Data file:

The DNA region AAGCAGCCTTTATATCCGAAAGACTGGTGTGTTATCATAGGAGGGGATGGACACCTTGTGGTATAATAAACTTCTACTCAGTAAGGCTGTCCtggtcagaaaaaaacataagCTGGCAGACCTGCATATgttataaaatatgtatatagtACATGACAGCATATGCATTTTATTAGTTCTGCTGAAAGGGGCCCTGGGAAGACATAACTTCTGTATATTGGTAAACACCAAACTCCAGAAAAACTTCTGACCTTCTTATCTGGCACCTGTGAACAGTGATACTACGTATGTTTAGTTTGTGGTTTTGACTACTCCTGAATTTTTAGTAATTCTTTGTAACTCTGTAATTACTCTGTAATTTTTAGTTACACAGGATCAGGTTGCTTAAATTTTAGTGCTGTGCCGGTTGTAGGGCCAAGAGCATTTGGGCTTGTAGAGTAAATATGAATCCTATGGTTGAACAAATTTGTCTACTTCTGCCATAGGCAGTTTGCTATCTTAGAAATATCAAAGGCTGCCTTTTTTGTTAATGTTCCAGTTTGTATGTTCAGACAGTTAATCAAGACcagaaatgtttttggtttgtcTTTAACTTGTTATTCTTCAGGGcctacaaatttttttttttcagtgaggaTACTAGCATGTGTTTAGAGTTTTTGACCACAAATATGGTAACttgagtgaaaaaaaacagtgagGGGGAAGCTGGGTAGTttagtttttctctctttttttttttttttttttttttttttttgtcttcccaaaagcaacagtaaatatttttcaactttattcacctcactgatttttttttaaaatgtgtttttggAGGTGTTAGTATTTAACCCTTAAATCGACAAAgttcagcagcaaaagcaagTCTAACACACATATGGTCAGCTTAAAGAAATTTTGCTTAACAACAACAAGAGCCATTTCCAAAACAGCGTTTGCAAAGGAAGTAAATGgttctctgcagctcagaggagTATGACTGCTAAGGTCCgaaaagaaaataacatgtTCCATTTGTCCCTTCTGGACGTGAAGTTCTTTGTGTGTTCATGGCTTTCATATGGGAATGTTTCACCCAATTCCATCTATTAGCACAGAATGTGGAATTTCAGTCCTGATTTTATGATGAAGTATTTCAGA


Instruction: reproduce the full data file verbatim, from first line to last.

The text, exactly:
The DNA region AAGCAGCCTTTATATCCGAAAGACTGGTGTGTTATCATAGGAGGGGATGGACACCTTGTGGTATAATAAACTTCTACTCAGTAAGGCTGTCCtggtcagaaaaaaacataagCTGGCAGACCTGCATATgttataaaatatgtatatagtACATGACAGCATATGCATTTTATTAGTTCTGCTGAAAGGGGCCCTGGGAAGACATAACTTCTGTATATTGGTAAACACCAAACTCCAGAAAAACTTCTGACCTTCTTATCTGGCACCTGTGAACAGTGATACTACGTATGTTTAGTTTGTGGTTTTGACTACTCCTGAATTTTTAGTAATTCTTTGTAACTCTGTAATTACTCTGTAATTTTTAGTTACACAGGATCAGGTTGCTTAAATTTTAGTGCTGTGCCGGTTGTAGGGCCAAGAGCATTTGGGCTTGTAGAGTAAATATGAATCCTATGGTTGAACAAATTTGTCTACTTCTGCCATAGGCAGTTTGCTATCTTAGAAATATCAAAGGCTGCCTTTTTTGTTAATGTTCCAGTTTGTATGTTCAGACAGTTAATCAAGACcagaaatgtttttggtttgtcTTTAACTTGTTATTCTTCAGGGcctacaaatttttttttttcagtgaggaTACTAGCATGTGTTTAGAGTTTTTGACCACAAATATGGTAACttgagtgaaaaaaaacagtgagGGGGAAGCTGGGTAGTttagtttttctctctttttttttttttttttttttttttttttgtcttcccaaaagcaacagtaaatatttttcaactttattcacctcactgatttttttttaaaatgtgtttttggAGGTGTTAGTATTTAACCCTTAAATCGACAAAgttcagcagcaaaagcaagTCTAACACACATATGGTCAGCTTAAAGAAATTTTGCTTAACAACAACAAGAGCCATTTCCAAAACAGCGTTTGCAAAGGAAGTAAATGgttctctgcagctcagaggagTATGACTGCTAAGGTCCgaaaagaaaataacatgtTCCATTTGTCCCTTCTGGACGTGAAGTTCTTTGTGTGTTCATGGCTTTCATATGGGAATGTTTCACCCAATTCCATCTATTAGCACAGAATGTGGAATTTCAGTCCTGATTTTATGATGAAGTATTTCAGA